Abstract The experiment involved constructing a microphone from the materials given to us. Our group was supposed to make as sensitive microphone as possible. This laboratory was also intended to introduce the concept of sensor materials which can be made to act as electric sense organs. Our group has lost the competition, but even so by the end of the lab we understood how the microphone works and was able to construct it and test it using the Lab VIEW program. Introduction A real microphone consists of a diaphragm that is connected to a magnet. Sound waves vibrate the diaphragm and move the magnet in and out. The magnet is inside a coil of wire. When the magnet moves inside a coil of wire ...
    Related: abstract, fall apart, magnet, introduce
  • Accidents - 1,731 words
    Accidents Aircraft Investigation Each mishap has their own characteristics and there is no substitute for good old-fashioned common sense and initiative. Each wrecked aircraft has its own story to tell if properly investigated. However Air Force guidelines are quick to point out that investigators in their eagerness seek out the causes, often ignore safe investigation practices and common safety precautions. Air Force Investigators are maybe in even more difficult position due to the hazards that are unique to the military war fighting machines, Ill discuss a few of these hazards briefly before I get into the steps of Air Force accident investigations. Munitions Extreme care must be given to ...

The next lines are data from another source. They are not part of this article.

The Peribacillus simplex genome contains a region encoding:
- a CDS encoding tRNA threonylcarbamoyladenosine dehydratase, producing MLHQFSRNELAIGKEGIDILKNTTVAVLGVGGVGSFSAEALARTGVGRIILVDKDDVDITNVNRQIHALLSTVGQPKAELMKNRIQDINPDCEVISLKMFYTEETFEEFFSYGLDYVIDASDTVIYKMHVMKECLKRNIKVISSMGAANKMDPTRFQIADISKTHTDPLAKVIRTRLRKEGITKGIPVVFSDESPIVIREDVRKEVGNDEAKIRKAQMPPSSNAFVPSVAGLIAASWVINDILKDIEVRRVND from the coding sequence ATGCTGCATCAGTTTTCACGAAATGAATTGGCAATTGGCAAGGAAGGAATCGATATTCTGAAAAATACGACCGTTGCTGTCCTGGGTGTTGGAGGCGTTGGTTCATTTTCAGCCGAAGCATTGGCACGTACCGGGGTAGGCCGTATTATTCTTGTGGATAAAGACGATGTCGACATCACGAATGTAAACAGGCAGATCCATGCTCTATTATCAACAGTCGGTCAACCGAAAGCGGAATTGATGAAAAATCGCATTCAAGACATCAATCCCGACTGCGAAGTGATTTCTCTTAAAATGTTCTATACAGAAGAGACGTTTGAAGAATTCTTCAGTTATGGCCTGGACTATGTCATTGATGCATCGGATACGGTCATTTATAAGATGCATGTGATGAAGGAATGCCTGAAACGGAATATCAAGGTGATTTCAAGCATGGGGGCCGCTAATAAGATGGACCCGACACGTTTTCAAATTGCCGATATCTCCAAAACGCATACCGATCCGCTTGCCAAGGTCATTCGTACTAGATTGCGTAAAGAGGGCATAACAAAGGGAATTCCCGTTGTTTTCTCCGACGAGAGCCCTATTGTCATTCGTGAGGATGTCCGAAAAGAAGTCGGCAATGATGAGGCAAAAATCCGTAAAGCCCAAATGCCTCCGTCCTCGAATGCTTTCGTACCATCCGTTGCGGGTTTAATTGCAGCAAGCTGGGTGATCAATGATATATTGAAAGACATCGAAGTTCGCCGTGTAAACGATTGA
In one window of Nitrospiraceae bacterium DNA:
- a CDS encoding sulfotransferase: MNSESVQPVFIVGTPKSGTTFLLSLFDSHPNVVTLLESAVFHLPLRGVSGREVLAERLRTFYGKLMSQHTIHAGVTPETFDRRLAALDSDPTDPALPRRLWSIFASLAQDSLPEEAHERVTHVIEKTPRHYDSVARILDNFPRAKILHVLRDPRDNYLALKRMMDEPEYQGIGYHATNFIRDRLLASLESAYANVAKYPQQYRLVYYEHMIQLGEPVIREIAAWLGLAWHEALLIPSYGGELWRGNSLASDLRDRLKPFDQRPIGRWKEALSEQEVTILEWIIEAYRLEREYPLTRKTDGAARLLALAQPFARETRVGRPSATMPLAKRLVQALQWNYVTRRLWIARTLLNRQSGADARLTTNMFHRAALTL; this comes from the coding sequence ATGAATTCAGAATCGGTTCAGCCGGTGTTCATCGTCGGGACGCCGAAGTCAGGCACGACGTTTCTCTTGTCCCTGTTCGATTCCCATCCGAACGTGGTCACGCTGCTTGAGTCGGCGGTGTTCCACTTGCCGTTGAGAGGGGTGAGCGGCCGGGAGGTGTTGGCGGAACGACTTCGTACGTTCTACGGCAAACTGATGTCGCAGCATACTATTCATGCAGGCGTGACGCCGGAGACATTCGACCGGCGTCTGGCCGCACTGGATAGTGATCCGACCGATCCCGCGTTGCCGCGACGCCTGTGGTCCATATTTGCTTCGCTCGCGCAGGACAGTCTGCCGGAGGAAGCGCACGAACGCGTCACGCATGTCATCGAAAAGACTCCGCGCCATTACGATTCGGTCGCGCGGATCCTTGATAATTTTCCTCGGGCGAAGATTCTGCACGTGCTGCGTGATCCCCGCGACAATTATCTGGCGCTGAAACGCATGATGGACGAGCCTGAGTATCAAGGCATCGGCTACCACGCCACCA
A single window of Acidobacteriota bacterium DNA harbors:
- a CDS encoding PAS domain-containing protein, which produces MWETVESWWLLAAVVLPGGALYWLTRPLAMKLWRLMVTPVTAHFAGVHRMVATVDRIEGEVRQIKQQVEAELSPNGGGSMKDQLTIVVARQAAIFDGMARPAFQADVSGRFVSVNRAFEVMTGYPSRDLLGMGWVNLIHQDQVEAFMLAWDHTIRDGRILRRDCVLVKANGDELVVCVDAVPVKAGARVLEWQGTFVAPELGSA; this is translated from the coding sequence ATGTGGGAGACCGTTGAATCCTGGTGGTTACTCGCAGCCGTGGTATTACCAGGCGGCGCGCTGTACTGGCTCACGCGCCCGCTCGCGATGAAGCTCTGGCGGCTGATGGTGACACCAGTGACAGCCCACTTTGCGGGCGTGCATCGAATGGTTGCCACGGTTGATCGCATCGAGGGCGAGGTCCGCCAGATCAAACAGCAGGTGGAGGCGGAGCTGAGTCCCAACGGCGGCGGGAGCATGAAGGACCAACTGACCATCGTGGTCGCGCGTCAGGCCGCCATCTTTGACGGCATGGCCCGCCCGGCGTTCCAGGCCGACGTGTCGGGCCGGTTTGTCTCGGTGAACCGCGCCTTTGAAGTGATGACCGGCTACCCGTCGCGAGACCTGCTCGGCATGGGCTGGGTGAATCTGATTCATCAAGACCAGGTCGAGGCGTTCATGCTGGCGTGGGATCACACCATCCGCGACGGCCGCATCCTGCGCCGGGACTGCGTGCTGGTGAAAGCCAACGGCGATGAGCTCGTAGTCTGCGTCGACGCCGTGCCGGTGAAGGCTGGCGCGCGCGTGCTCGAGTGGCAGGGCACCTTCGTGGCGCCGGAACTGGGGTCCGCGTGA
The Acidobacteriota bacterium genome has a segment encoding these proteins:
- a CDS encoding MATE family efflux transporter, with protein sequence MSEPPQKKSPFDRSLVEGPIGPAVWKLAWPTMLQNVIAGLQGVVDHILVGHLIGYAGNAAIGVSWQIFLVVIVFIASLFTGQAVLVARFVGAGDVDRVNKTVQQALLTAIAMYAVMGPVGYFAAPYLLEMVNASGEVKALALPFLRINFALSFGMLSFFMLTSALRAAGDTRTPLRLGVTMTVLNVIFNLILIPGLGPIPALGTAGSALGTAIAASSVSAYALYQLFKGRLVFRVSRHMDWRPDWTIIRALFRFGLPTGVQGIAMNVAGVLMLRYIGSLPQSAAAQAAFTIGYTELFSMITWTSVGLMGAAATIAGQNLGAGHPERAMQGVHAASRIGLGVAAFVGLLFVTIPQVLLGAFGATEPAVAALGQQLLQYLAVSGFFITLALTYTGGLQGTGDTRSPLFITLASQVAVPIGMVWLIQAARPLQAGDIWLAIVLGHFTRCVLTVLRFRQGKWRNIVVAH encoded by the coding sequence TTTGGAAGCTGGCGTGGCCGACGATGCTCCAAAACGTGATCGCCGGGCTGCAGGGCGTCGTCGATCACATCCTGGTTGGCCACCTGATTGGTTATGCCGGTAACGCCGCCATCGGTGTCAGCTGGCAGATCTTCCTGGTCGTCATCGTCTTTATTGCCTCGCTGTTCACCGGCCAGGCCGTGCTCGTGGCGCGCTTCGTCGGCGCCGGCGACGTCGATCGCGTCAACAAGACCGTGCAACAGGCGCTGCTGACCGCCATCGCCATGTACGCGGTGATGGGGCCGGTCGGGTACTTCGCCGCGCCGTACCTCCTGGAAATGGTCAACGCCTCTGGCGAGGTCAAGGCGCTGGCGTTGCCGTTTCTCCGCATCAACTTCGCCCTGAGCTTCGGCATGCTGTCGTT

Related: human body, early stages, government agencies, acquire, questioning
  • Add And Learning Strategies - 1,641 words
    Add And Learning Strategies Attention can be defined as the process of selecting certain environmental inputs needed for cognitive processing. Information that we are capable of sensing stays with us in the sensory register for a very brief period of time. From this point the information is cognitively processed. The role of attention can be found in the moving of this information from the sensory register into the working memory. Normal attention span seems to develop in three stages. First, the childs attention is said to be overly exclusive. This is a term used by psychologists to describe attention that is focused on a single object for a long period of time while tuning out all other st ...
    Related: classroom learning, learning environment, learning experience, learning strategies, family history
  • African American Community - 3,040 words
    ... stood that his name would not appear in the program credits or advertising. For twenty weeks, the Mahalia Jackson Show ran on television for a half-hour each episode. Beginning in September 1954, the show did not last very long. Mahalias show featured her singing traditional gospels and spirituals with a few miscellaneous songs but the show was missing a major component. (2) The show was in need of a sponsor and began to go out of business. The show went from thirty minutes airtime to ten minutes and eventually ended in February 1955. This was not the end of Mahalia's television appearances however. The TV station, WBBM-TV of Chicago asked Mahalia to be a guest on their program, "In Town ...
    Related: african, african american, american, american community, race relations